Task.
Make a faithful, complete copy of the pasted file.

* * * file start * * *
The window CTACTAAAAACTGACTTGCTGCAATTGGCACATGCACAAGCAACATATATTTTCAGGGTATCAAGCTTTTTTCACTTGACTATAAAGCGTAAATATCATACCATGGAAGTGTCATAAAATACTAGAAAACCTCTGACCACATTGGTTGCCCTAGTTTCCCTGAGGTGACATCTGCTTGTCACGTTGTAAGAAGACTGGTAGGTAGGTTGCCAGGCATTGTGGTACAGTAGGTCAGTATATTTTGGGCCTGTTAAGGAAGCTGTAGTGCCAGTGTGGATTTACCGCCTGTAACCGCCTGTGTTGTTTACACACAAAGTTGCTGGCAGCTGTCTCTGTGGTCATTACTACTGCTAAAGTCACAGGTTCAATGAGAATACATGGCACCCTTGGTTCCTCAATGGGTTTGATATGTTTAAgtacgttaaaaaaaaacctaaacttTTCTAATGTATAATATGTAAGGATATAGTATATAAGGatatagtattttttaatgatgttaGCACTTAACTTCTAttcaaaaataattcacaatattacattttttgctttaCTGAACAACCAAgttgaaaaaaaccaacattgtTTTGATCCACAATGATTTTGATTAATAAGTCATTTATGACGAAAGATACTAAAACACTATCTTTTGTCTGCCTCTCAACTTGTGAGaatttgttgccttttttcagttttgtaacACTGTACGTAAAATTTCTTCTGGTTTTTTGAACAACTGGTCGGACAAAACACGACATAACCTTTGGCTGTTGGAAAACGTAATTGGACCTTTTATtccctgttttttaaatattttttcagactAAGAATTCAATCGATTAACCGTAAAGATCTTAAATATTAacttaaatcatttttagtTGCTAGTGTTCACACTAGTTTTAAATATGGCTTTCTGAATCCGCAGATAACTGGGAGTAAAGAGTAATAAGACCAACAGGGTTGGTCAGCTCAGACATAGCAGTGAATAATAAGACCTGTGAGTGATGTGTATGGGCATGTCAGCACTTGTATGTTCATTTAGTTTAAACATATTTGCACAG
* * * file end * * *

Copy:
The window CTACTAAAAACTGACTTGCTGCAATTGGCACATGCACAAGCAACATATATTTTCAGGGTATCAAGCTTTTTTCACTTGACTATAAAGCGTAAATATCATACCATGGAAGTGTCATAAAATACTAGAAAACCTCTGACCACATTGGTTGCCCTAGTTTCCCTGAGGTGACATCTGCTTGTCACGTTGTAAGAAGACTGGTAGGTAGGTTGCCAGGCATTGTGGTACAGTAGGTCAGTATATTTTGGGCCTGTTAAGGAAGCTGTAGTGCCAGTGTGGATTTACCGCCTGTAACCGCCTGTGTTGTTTACACACAAAGTTGCTGGCAGCTGTCTCTGTGGTCATTACTACTGCTAAAGTCACAGGTTCAATGAGAATACATGGCACCCTTGGTTCCTCAATGGGTTTGATATGTTTAAgtacgttaaaaaaaaacctaaacttTTCTAATGTATAATATGTAAGGATATAGTATATAAGGatatagtattttttaatgatgttaGCACTTAACTTCTAttcaaaaataattcacaatattacattttttgctttaCTGAACAACCAAgttgaaaaaaaccaacattgtTTTGATCCACAATGATTTTGATTAATAAGTCATTTATGACGAAAGATACTAAAACACTATCTTTTGTCTGCCTCTCAACTTGTGAGaatttgttgccttttttcagttttgtaacACTGTACGTAAAATTTCTTCTGGTTTTTTGAACAACTGGTCGGACAAAACACGACATAACCTTTGGCTGTTGGAAAACGTAATTGGACCTTTTATtccctgttttttaaatattttttcagactAAGAATTCAATCGATTAACCGTAAAGATCTTAAATATTAacttaaatcatttttagtTGCTAGTGTTCACACTAGTTTTAAATATGGCTTTCTGAATCCGCAGATAACTGGGAGTAAAGAGTAATAAGACCAACAGGGTTGGTCAGCTCAGACATAGCAGTGAATAATAAGACCTGTGAGTGATGTGTATGGGCATGTCAGCACTTGTATGTTCATTTAGTTTAAACATATTTGCACAG